Notes and debentures are securities when they have certain qualities or features. In general, a note or debenture that is convertible according to its terms into the issuing company’s common stock can be deemed a security for purposes of Rule 144. The Supreme Court has determined that under the “family resemblance test” set forth in the Howie case, “a note is presumed to be a security unless it bears a strong resemblance, determined by examining four specified factors, to one of a judicially crafted list of categories of instrument that are not securities”.
In the Reves case, the Supreme Court, applying four relevant factors, found
- “the[notes were sold] to raise capital, and purchasers bought them to earn a profit in the form of interest, so that they are most naturally conceived as investments in a business enterprise;
- there was “common trading” of the notes, which were offered and sold to a broad segment of the public;
- the public reasonably perceived from advertisements for the notes that they were investments, and there were no countervailing factors that would have led a reasonable person to question this characterization; and
- there was no risk-reducing factor that would make the application of the Securities Acts unnecessary, since the notes were uncollateralized and uninsured and would escape federal regulation entirely if the Acts were held not to apply”.
The Supreme Court in Reves continues (quoting another case): “types of notes that are not “securities” include “the note delivered in consumer financing, the note secured by a mortgage on a home, the short-term note secured by a lien on a small business or some of its assets, the note evidencing a character’ loan to a bank customer, short-term notes secured by an assignment of accounts receivable, or a note which simply formalizes an open-account debt incurred in the ordinary course of business (particularly if, as in the case of the customer of a broker, it is collateralized)”.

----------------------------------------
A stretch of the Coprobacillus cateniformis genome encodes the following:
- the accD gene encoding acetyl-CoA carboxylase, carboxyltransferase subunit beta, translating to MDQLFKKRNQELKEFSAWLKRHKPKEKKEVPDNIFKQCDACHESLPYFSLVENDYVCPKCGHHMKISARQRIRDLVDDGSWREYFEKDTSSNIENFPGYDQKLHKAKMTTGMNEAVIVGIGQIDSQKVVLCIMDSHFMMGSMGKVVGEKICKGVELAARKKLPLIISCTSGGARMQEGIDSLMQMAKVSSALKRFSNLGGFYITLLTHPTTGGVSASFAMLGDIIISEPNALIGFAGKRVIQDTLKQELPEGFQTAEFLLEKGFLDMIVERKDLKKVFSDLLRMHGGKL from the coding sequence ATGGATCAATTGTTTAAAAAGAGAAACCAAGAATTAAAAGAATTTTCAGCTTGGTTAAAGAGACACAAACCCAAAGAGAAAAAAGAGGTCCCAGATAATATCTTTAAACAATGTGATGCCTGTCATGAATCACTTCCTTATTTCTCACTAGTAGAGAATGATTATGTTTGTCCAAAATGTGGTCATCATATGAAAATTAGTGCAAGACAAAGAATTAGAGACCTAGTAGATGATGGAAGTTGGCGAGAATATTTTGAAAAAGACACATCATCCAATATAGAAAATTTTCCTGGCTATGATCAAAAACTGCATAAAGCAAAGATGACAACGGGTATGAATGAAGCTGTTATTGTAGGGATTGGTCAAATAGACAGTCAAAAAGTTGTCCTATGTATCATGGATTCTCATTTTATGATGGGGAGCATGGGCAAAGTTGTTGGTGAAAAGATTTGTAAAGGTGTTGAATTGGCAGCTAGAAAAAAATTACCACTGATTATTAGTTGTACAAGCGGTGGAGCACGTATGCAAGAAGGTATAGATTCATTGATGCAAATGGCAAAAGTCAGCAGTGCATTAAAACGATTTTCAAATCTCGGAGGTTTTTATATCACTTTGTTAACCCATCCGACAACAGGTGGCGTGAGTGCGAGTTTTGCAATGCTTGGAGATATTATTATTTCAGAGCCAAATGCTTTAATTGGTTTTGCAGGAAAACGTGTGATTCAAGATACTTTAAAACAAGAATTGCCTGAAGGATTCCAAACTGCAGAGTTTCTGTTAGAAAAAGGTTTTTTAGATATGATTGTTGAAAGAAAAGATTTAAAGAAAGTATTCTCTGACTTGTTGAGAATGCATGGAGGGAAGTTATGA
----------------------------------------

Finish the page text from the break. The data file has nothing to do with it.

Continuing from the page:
In the view of Rule144Solution.com, a note, bond or debenture that is convertible into common stock reflects and investment intent, as compared to a commercial transaction, and should be deemed to be a security. Even if the instrument has no conversion feature, its amount, maturity, use of proceeds and intent of the parties may suggest the funding was made for investment purposes. If the note were given to satisfy accounts payable or for purchase of inventory, for example, the note would not be deemed to be a security.
Analysis of a debt instrument to determine whether or not it is a security can present complex issues that cannot be covered in the foregoing summary. If you have question regarding the nature of the debt instrument you hold, please send a copy by email attachment to Rule144Soluntion.com.
If the debt instrument you hold is a security, it can be converted according to its terms into or exchanged for common stock and your holding period begins on the date you or your predecessor advanced fund against or provided consideration for the debt instrument.